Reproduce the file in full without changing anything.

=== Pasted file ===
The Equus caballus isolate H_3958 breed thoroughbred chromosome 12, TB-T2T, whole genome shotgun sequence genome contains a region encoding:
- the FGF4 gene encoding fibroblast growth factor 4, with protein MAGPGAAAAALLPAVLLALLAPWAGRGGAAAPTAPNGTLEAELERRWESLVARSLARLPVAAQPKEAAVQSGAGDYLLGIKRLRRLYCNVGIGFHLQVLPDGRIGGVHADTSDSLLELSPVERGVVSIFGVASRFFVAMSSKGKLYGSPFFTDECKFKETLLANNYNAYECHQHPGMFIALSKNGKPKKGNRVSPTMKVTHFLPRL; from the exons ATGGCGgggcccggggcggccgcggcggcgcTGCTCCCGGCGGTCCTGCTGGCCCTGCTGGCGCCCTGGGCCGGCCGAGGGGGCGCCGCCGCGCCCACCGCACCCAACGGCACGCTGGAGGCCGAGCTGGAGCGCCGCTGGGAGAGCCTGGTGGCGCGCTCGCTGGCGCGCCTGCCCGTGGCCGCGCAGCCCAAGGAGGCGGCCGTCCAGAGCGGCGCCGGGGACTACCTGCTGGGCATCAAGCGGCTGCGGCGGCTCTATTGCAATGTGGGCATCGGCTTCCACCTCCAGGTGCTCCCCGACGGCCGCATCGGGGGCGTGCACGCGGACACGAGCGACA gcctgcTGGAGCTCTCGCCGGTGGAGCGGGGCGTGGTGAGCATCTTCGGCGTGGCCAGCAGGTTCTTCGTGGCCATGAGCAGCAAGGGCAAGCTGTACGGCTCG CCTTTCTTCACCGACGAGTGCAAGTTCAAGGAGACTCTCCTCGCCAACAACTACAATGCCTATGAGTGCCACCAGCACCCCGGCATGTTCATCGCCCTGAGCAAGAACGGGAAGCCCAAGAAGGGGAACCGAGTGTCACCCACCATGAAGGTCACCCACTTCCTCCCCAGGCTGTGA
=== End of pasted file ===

The Equus caballus isolate H_3958 breed thoroughbred chromosome 12, TB-T2T, whole genome shotgun sequence genome contains a region encoding:
- the FGF4 gene encoding fibroblast growth factor 4, with protein MAGPGAAAAALLPAVLLALLAPWAGRGGAAAPTAPNGTLEAELERRWESLVARSLARLPVAAQPKEAAVQSGAGDYLLGIKRLRRLYCNVGIGFHLQVLPDGRIGGVHADTSDSLLELSPVERGVVSIFGVASRFFVAMSSKGKLYGSPFFTDECKFKETLLANNYNAYECHQHPGMFIALSKNGKPKKGNRVSPTMKVTHFLPRL; from the exons ATGGCGgggcccggggcggccgcggcggcgcTGCTCCCGGCGGTCCTGCTGGCCCTGCTGGCGCCCTGGGCCGGCCGAGGGGGCGCCGCCGCGCCCACCGCACCCAACGGCACGCTGGAGGCCGAGCTGGAGCGCCGCTGGGAGAGCCTGGTGGCGCGCTCGCTGGCGCGCCTGCCCGTGGCCGCGCAGCCCAAGGAGGCGGCCGTCCAGAGCGGCGCCGGGGACTACCTGCTGGGCATCAAGCGGCTGCGGCGGCTCTATTGCAATGTGGGCATCGGCTTCCACCTCCAGGTGCTCCCCGACGGCCGCATCGGGGGCGTGCACGCGGACACGAGCGACA gcctgcTGGAGCTCTCGCCGGTGGAGCGGGGCGTGGTGAGCATCTTCGGCGTGGCCAGCAGGTTCTTCGTGGCCATGAGCAGCAAGGGCAAGCTGTACGGCTCG CCTTTCTTCACCGACGAGTGCAAGTTCAAGGAGACTCTCCTCGCCAACAACTACAATGCCTATGAGTGCCACCAGCACCCCGGCATGTTCATCGCCCTGAGCAAGAACGGGAAGCCCAAGAAGGGGAACCGAGTGTCACCCACCATGAAGGTCACCCACTTCCTCCCCAGGCTGTGA